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It was good to have people talking about you, but not when they said what on earth is wrong with Nadine Lee?
They were in the kitchen after dinner, on the night before Nadine was to go away to Oxford. Nadine’s mother, Vivette, sat at the table and polished the silver, glancing up at her daughter, who stood at the sink washing dishes. Nadine was just nineteen, and acknowledged to be the most beautiful girl in Hattiesburg: fair-complexioned with very dark hair and eyes, and fine features that gave her every expression a sharpened edge. Vivette was a narrow woman in her forties, shorter than her daughter and graying. It was good that Nadine was so attractive, thought Vivette, and that the girl had learned to cook and clean house. Those were part of what made a good wife. As for the rest – a mother could teach only so much. But that unteachable portion was just what Nadine would need to find a husband, and it was the very thing that she lacked – warmth, charm, or at least interest in the boys who buzzed around her.
The girl handled the dishes with a troubled expression, stopping every few minutes to sigh and cover her mouth to stop whatever words she was about to say. When there were no more dishes to wash, Nadine turned to her mother.
“I can’t do this, Momma.”
“Don’t bring that up again. It’s all decided.” Vivette rubbed the tines of a fork with a cloth held between her thumb and forefinger.
“I’m not saying I won’t go. I’m just saying it’s not going to work.”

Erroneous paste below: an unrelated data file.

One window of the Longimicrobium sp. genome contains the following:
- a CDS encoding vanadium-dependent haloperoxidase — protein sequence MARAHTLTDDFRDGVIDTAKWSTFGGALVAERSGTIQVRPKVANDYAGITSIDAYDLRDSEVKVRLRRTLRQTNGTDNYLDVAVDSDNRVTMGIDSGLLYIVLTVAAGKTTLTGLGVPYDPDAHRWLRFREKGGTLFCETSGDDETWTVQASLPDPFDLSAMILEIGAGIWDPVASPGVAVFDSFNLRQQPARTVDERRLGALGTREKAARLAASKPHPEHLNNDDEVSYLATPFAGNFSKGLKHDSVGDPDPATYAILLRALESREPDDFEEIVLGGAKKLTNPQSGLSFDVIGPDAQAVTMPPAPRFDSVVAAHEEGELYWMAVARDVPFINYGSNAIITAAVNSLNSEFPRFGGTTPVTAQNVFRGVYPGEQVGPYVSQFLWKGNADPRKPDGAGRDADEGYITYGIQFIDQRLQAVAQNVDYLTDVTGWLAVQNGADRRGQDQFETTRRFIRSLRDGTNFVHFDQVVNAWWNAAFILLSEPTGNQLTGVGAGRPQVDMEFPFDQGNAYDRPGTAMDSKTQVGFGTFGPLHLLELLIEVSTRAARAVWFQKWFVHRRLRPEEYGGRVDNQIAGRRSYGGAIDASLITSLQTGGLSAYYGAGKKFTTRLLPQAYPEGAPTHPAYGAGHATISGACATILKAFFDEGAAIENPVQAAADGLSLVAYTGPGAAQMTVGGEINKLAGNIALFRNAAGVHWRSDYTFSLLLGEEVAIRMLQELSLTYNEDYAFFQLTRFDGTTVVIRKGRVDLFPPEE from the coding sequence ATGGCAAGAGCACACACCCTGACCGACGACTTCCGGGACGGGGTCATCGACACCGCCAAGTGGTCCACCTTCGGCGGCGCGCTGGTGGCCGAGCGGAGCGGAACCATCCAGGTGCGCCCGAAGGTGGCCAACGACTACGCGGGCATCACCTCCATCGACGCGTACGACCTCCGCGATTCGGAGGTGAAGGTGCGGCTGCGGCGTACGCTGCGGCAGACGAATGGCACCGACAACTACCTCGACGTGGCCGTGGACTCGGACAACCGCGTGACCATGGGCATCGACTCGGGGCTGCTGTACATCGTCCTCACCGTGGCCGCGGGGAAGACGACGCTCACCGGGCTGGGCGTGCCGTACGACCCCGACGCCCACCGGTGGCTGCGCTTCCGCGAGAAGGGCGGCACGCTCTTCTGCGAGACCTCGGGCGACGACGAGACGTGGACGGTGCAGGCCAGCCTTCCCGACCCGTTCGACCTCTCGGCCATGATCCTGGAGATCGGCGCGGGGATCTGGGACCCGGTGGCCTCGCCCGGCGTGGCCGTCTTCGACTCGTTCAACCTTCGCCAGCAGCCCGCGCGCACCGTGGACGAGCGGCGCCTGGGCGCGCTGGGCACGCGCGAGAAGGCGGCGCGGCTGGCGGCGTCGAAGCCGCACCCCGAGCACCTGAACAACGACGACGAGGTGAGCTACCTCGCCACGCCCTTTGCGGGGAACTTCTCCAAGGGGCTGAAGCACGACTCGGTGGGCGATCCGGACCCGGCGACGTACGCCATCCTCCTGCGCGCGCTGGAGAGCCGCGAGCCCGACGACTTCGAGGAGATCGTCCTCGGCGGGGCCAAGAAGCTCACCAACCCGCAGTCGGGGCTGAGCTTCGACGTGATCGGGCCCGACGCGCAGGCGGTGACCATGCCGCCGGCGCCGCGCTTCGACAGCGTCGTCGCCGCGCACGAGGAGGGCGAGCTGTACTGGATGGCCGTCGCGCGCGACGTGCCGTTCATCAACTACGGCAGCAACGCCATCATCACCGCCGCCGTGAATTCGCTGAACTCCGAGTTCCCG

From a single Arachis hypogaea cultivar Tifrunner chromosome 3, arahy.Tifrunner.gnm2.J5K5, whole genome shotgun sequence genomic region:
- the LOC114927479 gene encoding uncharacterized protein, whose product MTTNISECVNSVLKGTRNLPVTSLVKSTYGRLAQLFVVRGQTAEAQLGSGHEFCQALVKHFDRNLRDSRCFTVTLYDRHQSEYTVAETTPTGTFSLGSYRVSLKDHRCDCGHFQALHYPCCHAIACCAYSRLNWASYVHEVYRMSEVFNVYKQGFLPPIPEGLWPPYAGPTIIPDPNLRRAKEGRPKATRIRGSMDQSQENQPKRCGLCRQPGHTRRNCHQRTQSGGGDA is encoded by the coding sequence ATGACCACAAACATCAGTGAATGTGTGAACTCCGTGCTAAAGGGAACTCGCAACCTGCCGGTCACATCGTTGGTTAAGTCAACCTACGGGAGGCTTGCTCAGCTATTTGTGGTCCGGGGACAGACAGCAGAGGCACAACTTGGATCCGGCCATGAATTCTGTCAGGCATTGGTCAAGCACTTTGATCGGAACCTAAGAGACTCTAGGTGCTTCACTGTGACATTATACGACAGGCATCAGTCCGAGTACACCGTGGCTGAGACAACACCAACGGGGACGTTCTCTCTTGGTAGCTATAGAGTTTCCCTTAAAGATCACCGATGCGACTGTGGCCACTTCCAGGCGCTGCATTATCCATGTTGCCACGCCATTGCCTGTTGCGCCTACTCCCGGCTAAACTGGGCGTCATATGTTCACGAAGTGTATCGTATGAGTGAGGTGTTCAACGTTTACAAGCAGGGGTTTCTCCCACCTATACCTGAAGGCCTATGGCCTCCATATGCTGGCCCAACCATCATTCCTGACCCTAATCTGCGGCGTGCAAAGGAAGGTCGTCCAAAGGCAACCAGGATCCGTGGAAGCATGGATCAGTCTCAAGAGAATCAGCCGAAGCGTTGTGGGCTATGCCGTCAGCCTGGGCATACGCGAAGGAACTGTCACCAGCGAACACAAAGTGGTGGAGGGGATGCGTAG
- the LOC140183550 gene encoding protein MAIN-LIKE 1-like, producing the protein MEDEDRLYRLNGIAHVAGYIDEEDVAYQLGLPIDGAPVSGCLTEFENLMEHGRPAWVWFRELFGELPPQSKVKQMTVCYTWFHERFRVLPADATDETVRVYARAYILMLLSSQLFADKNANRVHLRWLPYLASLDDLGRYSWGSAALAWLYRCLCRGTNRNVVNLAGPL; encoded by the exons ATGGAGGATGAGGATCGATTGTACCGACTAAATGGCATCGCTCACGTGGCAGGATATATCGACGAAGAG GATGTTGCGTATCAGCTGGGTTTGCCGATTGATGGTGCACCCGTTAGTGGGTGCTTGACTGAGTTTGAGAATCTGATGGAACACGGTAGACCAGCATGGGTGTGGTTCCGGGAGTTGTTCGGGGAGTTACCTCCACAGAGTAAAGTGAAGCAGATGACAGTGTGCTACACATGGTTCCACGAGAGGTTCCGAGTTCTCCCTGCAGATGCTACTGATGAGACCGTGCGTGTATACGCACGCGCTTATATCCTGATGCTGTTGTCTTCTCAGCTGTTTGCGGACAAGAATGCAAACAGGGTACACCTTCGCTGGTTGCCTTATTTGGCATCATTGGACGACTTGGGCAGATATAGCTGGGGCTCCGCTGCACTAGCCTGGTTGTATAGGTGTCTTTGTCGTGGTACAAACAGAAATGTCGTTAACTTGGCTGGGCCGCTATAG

Vivette had decided to send Nadine off to the University of Mississippi in Oxford to find a husband. The best sons of the Magnolia State would be gathered there, and Nadine would be a glamorous novelty. The arrangements were complete. Nadine’s bus ticket hung on the refrigerator door, held fast by a tooth-shaped magnet bearing the address and phone number of her father’s former dental office. As usual for these days, Oscar Lee was not to be found in the house.
“Of course it’s going to work.”
“What does Daddy say?”
“What do you think? He doesn’t say anything. He agrees with me.”
Nadine flailed one hand in a gesture of frustration. “There are boys here. I could marry one of them if it’s so important.”
“Who? Who would you marry?” Vivette put her fork down on the table with a sharp click. It was far too late for Nadine to start thinking about this.
“John Stuckey. He left all those flowers and poems, don’t you remember? He left them on the front porch, on the rocking chair?”
“John Stuckey?” Vivette shook her head in sadness, thinking about the boy whose father owned three grocery stores. The young man had an extensive morning paper route that included the Lee house, and for a time had left Nadine presents and admiring notes along with the Clarion-Ledger. “John Stuckey would have been a fine husband for you, Nadine. Just fine. Except, what did you say to him? I forget.”
Nadine chewed on the inside of her lip. “I asked him to stop leaving the notes. He’d been doing it for a while. I got tired of it.”
“You gave them all back to him and said, you must be stupid to think I want these. In front of everyone.” Vivette had noticed that Nadine collected the notes in a box in her room, and had mistaken that tidiness for sentiment. Instead, Nadine had waited for the box to fill up before delivering it to the boy at his desk at school. Vivette was crushed to learn of this after it happened, and now Gwendolyn Stuckey would not speak to her at church.